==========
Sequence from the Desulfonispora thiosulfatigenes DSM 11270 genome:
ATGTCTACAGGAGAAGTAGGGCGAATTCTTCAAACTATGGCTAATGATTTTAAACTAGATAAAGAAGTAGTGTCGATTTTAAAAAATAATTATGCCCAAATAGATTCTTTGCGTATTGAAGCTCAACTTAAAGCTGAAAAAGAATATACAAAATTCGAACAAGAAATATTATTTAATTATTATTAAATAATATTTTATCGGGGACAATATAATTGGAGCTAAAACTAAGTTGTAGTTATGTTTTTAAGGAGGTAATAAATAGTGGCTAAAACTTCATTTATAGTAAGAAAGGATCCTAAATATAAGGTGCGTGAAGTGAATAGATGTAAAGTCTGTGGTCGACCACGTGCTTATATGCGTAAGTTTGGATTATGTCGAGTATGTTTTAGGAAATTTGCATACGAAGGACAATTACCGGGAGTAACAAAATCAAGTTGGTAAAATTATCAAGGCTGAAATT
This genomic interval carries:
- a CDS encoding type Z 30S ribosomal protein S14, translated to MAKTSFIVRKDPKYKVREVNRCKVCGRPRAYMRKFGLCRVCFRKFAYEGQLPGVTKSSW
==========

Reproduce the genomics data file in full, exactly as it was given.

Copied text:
Sequence from the Desulfonispora thiosulfatigenes DSM 11270 genome:
ATGTCTACAGGAGAAGTAGGGCGAATTCTTCAAACTATGGCTAATGATTTTAAACTAGATAAAGAAGTAGTGTCGATTTTAAAAAATAATTATGCCCAAATAGATTCTTTGCGTATTGAAGCTCAACTTAAAGCTGAAAAAGAATATACAAAATTCGAACAAGAAATATTATTTAATTATTATTAAATAATATTTTATCGGGGACAATATAATTGGAGCTAAAACTAAGTTGTAGTTATGTTTTTAAGGAGGTAATAAATAGTGGCTAAAACTTCATTTATAGTAAGAAAGGATCCTAAATATAAGGTGCGTGAAGTGAATAGATGTAAAGTCTGTGGTCGACCACGTGCTTATATGCGTAAGTTTGGATTATGTCGAGTATGTTTTAGGAAATTTGCATACGAAGGACAATTACCGGGAGTAACAAAATCAAGTTGGTAAAATTATCAAGGCTGAAATT
This genomic interval carries:
- a CDS encoding type Z 30S ribosomal protein S14, translated to MAKTSFIVRKDPKYKVREVNRCKVCGRPRAYMRKFGLCRVCFRKFAYEGQLPGVTKSSW